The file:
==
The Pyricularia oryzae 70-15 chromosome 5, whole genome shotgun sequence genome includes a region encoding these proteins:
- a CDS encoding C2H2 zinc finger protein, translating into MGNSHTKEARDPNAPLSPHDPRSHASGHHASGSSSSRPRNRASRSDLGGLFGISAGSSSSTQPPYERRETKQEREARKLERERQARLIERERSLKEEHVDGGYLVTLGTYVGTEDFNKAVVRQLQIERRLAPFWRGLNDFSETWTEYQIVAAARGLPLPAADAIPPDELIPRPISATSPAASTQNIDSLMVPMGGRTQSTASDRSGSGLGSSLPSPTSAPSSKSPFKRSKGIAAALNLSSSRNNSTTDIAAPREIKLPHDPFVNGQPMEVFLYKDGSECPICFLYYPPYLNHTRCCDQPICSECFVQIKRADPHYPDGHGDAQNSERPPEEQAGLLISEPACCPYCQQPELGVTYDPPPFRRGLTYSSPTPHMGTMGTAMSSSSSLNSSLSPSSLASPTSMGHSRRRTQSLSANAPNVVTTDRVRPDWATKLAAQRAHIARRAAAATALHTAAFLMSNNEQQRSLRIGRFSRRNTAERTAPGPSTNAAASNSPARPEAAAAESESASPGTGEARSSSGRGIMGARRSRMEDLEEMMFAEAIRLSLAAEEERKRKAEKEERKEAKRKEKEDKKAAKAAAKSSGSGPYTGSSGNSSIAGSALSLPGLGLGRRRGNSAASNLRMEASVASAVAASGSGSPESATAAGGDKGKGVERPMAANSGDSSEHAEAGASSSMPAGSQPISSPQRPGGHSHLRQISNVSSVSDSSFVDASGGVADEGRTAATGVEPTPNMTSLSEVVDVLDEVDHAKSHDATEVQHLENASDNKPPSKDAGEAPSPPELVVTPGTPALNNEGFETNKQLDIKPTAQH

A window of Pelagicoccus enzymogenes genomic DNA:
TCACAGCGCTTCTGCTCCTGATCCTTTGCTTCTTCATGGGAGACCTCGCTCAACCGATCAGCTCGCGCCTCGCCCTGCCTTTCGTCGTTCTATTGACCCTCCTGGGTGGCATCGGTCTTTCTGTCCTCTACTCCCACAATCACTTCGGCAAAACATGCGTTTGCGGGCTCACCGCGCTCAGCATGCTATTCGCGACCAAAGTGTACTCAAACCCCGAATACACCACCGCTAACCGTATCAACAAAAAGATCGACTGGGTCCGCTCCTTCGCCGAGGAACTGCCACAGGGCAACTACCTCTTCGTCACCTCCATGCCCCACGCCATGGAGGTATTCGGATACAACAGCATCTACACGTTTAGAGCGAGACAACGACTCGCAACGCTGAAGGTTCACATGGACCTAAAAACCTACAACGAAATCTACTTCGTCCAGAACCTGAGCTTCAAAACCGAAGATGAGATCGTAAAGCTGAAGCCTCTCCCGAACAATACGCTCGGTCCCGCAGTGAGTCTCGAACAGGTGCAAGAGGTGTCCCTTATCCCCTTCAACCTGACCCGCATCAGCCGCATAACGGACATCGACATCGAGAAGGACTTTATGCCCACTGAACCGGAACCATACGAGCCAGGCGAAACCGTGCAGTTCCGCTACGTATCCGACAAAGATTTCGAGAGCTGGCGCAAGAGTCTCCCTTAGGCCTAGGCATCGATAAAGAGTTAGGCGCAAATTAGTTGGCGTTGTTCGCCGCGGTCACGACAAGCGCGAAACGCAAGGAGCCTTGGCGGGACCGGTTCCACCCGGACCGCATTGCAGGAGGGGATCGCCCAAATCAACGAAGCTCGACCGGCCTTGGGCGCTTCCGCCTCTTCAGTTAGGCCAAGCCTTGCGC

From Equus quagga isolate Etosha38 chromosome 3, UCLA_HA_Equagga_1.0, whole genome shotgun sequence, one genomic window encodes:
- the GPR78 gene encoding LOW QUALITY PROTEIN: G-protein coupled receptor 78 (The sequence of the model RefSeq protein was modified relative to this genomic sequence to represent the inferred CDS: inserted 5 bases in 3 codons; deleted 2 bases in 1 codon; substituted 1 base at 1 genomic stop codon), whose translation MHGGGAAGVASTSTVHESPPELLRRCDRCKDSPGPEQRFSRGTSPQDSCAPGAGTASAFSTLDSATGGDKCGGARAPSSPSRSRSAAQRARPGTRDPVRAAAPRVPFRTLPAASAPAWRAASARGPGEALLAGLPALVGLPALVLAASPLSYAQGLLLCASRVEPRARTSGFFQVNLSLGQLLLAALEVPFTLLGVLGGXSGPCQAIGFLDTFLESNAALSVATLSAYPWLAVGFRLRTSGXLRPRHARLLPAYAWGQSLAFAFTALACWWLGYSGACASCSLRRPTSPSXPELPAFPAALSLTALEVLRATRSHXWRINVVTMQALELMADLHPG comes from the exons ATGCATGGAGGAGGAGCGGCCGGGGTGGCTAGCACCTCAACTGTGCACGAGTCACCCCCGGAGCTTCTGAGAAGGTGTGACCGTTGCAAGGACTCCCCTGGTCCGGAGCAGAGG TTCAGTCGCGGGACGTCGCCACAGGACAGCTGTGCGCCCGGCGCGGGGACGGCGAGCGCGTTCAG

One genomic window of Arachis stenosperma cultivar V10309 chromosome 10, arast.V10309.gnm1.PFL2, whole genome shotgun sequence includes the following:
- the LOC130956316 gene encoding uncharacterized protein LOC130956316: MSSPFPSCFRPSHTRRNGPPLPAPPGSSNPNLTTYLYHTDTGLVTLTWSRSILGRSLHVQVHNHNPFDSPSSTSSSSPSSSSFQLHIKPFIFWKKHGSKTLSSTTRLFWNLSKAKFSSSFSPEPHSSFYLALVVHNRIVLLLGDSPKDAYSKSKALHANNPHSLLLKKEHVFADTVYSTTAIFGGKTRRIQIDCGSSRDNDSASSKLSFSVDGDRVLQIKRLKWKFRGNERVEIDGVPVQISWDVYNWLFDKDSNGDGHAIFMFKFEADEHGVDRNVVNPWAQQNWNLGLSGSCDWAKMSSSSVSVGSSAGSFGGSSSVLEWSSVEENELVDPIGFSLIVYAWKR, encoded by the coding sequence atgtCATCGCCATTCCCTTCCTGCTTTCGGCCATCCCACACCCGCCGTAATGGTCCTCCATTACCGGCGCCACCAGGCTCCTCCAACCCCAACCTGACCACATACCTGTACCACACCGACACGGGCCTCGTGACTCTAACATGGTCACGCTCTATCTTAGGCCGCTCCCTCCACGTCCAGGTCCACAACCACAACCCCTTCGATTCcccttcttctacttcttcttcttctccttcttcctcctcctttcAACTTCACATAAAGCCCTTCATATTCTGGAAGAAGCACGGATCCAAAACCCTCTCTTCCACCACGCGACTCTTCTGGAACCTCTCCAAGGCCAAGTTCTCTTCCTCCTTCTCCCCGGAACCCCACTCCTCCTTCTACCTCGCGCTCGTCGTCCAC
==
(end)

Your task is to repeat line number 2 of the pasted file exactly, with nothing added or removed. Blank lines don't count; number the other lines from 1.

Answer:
- a CDS encoding C2H2 zinc finger protein, translating into MGNSHTKEARDPNAPLSPHDPRSHASGHHASGSSSSRPRNRASRSDLGGLFGISAGSSSSTQPPYERRETKQEREARKLERERQARLIERERSLKEEHVDGGYLVTLGTYVGTEDFNKAVVRQLQIERRLAPFWRGLNDFSETWTEYQIVAAARGLPLPAADAIPPDELIPRPISATSPAASTQNIDSLMVPMGGRTQSTASDRSGSGLGSSLPSPTSAPSSKSPFKRSKGIAAALNLSSSRNNSTTDIAAPREIKLPHDPFVNGQPMEVFLYKDGSECPICFLYYPPYLNHTRCCDQPICSECFVQIKRADPHYPDGHGDAQNSERPPEEQAGLLISEPACCPYCQQPELGVTYDPPPFRRGLTYSSPTPHMGTMGTAMSSSSSLNSSLSPSSLASPTSMGHSRRRTQSLSANAPNVVTTDRVRPDWATKLAAQRAHIARRAAAATALHTAAFLMSNNEQQRSLRIGRFSRRNTAERTAPGPSTNAAASNSPARPEAAAAESESASPGTGEARSSSGRGIMGARRSRMEDLEEMMFAEAIRLSLAAEEERKRKAEKEERKEAKRKEKEDKKAAKAAAKSSGSGPYTGSSGNSSIAGSALSLPGLGLGRRRGNSAASNLRMEASVASAVAASGSGSPESATAAGGDKGKGVERPMAANSGDSSEHAEAGASSSMPAGSQPISSPQRPGGHSHLRQISNVSSVSDSSFVDASGGVADEGRTAATGVEPTPNMTSLSEVVDVLDEVDHAKSHDATEVQHLENASDNKPPSKDAGEAPSPPELVVTPGTPALNNEGFETNKQLDIKPTAQH